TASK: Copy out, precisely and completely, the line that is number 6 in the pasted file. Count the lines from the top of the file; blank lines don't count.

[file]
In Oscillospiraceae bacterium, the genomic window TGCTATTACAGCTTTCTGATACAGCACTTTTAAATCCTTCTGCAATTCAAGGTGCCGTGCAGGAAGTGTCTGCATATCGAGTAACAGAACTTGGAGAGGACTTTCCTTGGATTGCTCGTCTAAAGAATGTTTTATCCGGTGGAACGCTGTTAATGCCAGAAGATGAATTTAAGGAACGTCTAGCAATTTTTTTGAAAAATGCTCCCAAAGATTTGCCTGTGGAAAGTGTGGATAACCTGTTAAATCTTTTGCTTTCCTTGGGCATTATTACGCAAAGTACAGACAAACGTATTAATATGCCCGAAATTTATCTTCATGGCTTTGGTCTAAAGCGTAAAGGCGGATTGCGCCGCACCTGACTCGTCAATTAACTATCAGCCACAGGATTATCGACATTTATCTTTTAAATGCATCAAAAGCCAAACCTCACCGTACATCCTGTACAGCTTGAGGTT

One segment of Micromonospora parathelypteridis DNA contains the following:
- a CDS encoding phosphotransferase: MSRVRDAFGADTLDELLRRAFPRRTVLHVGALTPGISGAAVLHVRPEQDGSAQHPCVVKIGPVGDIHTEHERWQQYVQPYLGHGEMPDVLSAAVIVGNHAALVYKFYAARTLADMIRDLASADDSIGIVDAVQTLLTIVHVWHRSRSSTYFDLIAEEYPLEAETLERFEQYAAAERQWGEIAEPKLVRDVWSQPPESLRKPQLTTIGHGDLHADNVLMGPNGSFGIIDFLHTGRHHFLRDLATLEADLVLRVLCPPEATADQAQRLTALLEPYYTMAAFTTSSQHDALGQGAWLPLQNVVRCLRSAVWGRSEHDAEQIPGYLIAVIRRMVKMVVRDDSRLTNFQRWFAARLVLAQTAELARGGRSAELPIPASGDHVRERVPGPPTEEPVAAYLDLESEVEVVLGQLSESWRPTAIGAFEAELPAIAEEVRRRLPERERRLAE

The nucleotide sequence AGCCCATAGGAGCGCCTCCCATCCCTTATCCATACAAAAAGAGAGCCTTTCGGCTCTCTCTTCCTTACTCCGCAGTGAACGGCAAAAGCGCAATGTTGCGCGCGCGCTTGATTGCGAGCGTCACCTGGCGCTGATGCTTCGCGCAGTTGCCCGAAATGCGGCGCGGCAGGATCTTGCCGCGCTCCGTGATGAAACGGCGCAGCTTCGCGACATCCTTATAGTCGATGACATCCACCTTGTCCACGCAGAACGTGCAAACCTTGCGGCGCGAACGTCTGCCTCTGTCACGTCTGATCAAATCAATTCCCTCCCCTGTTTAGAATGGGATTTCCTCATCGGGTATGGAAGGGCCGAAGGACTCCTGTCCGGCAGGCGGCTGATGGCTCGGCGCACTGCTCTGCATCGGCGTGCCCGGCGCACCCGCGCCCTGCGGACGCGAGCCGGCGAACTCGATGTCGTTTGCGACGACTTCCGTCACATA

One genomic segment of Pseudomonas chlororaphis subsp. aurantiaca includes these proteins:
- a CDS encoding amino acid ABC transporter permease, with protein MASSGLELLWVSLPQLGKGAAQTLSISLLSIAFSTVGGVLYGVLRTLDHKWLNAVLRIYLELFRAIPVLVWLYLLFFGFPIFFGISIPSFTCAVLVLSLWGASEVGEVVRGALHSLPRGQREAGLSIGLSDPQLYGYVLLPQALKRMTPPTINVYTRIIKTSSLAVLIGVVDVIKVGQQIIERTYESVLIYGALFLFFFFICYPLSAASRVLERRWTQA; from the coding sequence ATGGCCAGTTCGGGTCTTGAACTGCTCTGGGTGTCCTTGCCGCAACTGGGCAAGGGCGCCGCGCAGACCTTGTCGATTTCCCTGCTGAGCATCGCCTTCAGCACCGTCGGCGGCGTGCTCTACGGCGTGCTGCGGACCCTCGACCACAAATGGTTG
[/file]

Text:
- a CDS encoding amino acid ABC transporter permease, with protein MASSGLELLWVSLPQLGKGAAQTLSISLLSIAFSTVGGVLYGVLRTLDHKWLNAVLRIYLELFRAIPVLVWLYLLFFGFPIFFGISIPSFTCAVLVLSLWGASEVGEVVRGALHSLPRGQREAGLSIGLSDPQLYGYVLLPQALKRMTPPTINVYTRIIKTSSLAVLIGVVDVIKVGQQIIERTYESVLIYGALFLFFFFICYPLSAASRVLERRWTQA; from the coding sequence ATGGCCAGTTCGGGTCTTGAACTGCTCTGGGTGTCCTTGCCGCAACTGGGCAAGGGCGCCGCGCAGACCTTGTCGATTTCCCTGCTGAGCATCGCCTTCAGCACCGTCGGCGGCGTGCTCTACGGCGTGCTGCGGACCCTCGACCACAAATGGTTG